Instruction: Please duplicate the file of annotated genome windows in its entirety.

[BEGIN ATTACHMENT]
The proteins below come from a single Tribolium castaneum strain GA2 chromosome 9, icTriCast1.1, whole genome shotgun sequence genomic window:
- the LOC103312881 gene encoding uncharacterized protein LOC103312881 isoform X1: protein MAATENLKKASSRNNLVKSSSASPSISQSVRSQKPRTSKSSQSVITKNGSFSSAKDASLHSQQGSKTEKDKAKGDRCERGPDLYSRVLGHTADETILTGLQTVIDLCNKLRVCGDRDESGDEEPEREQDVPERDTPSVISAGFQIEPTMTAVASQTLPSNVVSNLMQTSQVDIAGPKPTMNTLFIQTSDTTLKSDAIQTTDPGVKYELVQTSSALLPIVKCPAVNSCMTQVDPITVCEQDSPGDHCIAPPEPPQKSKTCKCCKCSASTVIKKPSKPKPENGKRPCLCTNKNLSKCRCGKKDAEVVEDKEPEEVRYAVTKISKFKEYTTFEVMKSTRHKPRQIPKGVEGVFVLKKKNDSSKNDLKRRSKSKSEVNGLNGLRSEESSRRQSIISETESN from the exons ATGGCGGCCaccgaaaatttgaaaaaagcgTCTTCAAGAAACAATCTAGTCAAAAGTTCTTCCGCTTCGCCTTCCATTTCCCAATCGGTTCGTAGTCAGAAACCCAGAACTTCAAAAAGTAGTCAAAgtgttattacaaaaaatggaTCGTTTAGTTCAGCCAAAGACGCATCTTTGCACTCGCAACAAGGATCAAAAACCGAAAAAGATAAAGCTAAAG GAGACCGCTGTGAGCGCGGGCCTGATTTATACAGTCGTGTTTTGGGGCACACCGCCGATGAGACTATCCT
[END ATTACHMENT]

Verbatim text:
The proteins below come from a single Tribolium castaneum strain GA2 chromosome 9, icTriCast1.1, whole genome shotgun sequence genomic window:
- the LOC103312881 gene encoding uncharacterized protein LOC103312881 isoform X1: protein MAATENLKKASSRNNLVKSSSASPSISQSVRSQKPRTSKSSQSVITKNGSFSSAKDASLHSQQGSKTEKDKAKGDRCERGPDLYSRVLGHTADETILTGLQTVIDLCNKLRVCGDRDESGDEEPEREQDVPERDTPSVISAGFQIEPTMTAVASQTLPSNVVSNLMQTSQVDIAGPKPTMNTLFIQTSDTTLKSDAIQTTDPGVKYELVQTSSALLPIVKCPAVNSCMTQVDPITVCEQDSPGDHCIAPPEPPQKSKTCKCCKCSASTVIKKPSKPKPENGKRPCLCTNKNLSKCRCGKKDAEVVEDKEPEEVRYAVTKISKFKEYTTFEVMKSTRHKPRQIPKGVEGVFVLKKKNDSSKNDLKRRSKSKSEVNGLNGLRSEESSRRQSIISETESN from the exons ATGGCGGCCaccgaaaatttgaaaaaagcgTCTTCAAGAAACAATCTAGTCAAAAGTTCTTCCGCTTCGCCTTCCATTTCCCAATCGGTTCGTAGTCAGAAACCCAGAACTTCAAAAAGTAGTCAAAgtgttattacaaaaaatggaTCGTTTAGTTCAGCCAAAGACGCATCTTTGCACTCGCAACAAGGATCAAAAACCGAAAAAGATAAAGCTAAAG GAGACCGCTGTGAGCGCGGGCCTGATTTATACAGTCGTGTTTTGGGGCACACCGCCGATGAGACTATCCT